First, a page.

A cargo ship that was carrying sheep from Romania to Jordan reportedly smashed into a Russian military vessel in the Bosphorus Strait on Thursday. The Russian ship sank after its hull was pierced in the collision. The ship, called Liman, was part of the Russian fleet in The Black Sea. It was a reconnaissance vessel and was apparently returning from a mission in the Mediterranean. The seventeen sailors on the ship were all rescued. Meanwhile, the cargo ship 'suffered no significant damage in the collision' and was able continue its journey once the investigation into this incident was completed. The vessel, which had a crew of seventy eight, was apparently carrying eight thousand eight hundred sheep, which had been loaded in the Romanian port Midia-Navodari. No sheep were injured in this incident, just in case you were worried.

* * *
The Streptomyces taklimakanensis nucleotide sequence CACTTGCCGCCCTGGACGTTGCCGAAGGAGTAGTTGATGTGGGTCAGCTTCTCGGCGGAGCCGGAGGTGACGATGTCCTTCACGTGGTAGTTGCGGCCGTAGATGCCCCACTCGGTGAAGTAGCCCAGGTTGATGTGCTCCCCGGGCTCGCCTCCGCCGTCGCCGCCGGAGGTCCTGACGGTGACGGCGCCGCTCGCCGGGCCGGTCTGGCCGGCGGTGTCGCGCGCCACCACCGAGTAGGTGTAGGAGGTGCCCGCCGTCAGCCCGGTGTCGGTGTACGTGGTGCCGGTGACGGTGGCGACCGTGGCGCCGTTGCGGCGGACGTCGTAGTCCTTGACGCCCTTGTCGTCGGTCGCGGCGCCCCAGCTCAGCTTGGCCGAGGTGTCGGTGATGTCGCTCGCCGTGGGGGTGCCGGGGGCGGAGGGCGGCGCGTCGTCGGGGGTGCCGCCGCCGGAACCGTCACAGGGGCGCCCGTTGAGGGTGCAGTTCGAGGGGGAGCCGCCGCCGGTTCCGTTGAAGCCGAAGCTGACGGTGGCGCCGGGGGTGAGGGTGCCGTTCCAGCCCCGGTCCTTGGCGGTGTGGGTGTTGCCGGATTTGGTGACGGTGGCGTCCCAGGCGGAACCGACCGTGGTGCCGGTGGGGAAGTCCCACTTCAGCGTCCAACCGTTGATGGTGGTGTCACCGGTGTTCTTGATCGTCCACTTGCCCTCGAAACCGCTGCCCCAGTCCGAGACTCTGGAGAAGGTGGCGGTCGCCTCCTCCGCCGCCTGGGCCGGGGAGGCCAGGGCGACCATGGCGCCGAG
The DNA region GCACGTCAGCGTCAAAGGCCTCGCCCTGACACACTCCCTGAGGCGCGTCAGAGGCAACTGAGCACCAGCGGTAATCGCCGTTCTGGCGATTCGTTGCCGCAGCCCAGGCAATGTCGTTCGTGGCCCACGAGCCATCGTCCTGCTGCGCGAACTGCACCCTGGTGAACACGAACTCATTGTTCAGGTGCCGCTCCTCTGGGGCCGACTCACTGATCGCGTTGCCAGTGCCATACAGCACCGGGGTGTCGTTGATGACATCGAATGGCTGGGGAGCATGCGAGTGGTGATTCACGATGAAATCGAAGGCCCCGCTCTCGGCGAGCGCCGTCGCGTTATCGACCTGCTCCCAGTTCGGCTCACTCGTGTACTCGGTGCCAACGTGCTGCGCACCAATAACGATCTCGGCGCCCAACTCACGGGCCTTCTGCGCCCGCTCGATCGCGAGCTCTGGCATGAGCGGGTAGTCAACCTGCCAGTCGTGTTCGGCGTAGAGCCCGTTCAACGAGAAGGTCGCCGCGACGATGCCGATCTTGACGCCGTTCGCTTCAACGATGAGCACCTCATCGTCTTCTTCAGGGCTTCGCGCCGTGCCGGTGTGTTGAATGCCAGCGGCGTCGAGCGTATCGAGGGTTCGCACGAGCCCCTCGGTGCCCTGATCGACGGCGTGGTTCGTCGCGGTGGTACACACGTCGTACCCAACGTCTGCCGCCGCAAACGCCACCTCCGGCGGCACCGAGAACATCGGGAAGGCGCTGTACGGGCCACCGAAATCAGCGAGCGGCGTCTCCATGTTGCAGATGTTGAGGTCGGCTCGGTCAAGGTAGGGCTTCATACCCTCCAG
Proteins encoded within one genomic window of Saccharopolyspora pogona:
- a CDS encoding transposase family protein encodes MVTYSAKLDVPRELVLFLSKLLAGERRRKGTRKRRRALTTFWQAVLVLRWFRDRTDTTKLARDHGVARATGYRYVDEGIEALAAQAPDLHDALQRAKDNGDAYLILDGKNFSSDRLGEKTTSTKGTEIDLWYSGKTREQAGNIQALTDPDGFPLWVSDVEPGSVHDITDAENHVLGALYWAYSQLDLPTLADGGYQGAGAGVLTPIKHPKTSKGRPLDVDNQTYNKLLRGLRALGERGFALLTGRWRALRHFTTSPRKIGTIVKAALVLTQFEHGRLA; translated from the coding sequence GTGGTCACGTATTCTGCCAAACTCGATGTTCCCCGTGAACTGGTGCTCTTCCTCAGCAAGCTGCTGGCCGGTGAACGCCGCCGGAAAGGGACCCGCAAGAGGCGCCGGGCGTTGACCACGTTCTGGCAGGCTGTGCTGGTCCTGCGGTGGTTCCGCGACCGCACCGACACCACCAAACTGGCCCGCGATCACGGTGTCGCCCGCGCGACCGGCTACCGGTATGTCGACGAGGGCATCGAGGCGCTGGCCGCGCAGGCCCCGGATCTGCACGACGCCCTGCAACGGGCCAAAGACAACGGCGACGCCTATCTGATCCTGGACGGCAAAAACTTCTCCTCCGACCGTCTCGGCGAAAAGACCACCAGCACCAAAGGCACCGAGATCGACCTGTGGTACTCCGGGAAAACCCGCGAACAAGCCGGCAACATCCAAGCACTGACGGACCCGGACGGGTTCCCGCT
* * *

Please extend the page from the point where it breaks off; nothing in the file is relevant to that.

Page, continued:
United Airlines has said that a 'potentially record-breaking' giant rabbit died in its care, but only after the transatlantic flight it was travelling on had landed. The three foot continental giant rabbit, which was ten months old and named Simon, died while travelling from London Heathrow to O'Hare airport in Chicago. The airline revealed it had offered the customer compensation and, contrary to previous reports, clarified that the animal was alive when it was taken off the flight. United's spokesman, Charles Hobart, said the animal had 'appeared healthy' and 'shown no signs of distress' upon landing. According to the Gruniad Morning Star, about thirty minutes later, he said, the rabbit was sleeping in a pet facility run by the company and 'shortly afterwards' an employee opened its cage 'to find it dead.' It comes three weeks after a video showing a passenger being dragged off a United flight sparked widespread outrage. The death of the rabbit is probably worse, though. Particularly for the rabbit. 'We won't know the cause of death because we offered to perform a necropsy free of charge – that's standard procedure – but the customer didn't want us to perform a necropsy, and we understand,' said Hobart. Owner Annette Edwards, a breeder from Worcestershire, told the Sun that Simon had been 'expected' to grow to be 'the world's biggest rabbit' after his father, Darius, grew to four foot four inches. She said his buyer was 'famous.' Famous, but rabbitless, it would seem.